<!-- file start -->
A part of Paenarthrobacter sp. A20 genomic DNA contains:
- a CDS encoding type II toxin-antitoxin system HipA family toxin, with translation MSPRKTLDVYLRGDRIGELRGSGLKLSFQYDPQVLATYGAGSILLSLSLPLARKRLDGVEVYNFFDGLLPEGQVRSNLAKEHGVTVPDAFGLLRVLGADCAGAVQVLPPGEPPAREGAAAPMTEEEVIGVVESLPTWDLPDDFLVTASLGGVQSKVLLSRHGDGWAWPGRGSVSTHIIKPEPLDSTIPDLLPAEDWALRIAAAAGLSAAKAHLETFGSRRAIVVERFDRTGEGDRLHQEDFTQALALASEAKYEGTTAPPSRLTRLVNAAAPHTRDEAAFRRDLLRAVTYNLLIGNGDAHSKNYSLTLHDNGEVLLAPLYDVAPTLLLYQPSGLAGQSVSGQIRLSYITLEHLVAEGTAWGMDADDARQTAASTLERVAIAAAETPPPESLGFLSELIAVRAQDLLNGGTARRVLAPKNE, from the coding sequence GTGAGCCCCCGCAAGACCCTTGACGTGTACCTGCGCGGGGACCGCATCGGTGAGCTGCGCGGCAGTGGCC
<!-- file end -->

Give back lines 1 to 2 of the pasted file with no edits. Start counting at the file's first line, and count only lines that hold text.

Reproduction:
A part of Paenarthrobacter sp. A20 genomic DNA contains:
- a CDS encoding type II toxin-antitoxin system HipA family toxin, with translation MSPRKTLDVYLRGDRIGELRGSGLKLSFQYDPQVLATYGAGSILLSLSLPLARKRLDGVEVYNFFDGLLPEGQVRSNLAKEHGVTVPDAFGLLRVLGADCAGAVQVLPPGEPPAREGAAAPMTEEEVIGVVESLPTWDLPDDFLVTASLGGVQSKVLLSRHGDGWAWPGRGSVSTHIIKPEPLDSTIPDLLPAEDWALRIAAAAGLSAAKAHLETFGSRRAIVVERFDRTGEGDRLHQEDFTQALALASEAKYEGTTAPPSRLTRLVNAAAPHTRDEAAFRRDLLRAVTYNLLIGNGDAHSKNYSLTLHDNGEVLLAPLYDVAPTLLLYQPSGLAGQSVSGQIRLSYITLEHLVAEGTAWGMDADDARQTAASTLERVAIAAAETPPPESLGFLSELIAVRAQDLLNGGTARRVLAPKNE, from the coding sequence GTGAGCCCCCGCAAGACCCTTGACGTGTACCTGCGCGGGGACCGCATCGGTGAGCTGCGCGGCAGTGGCC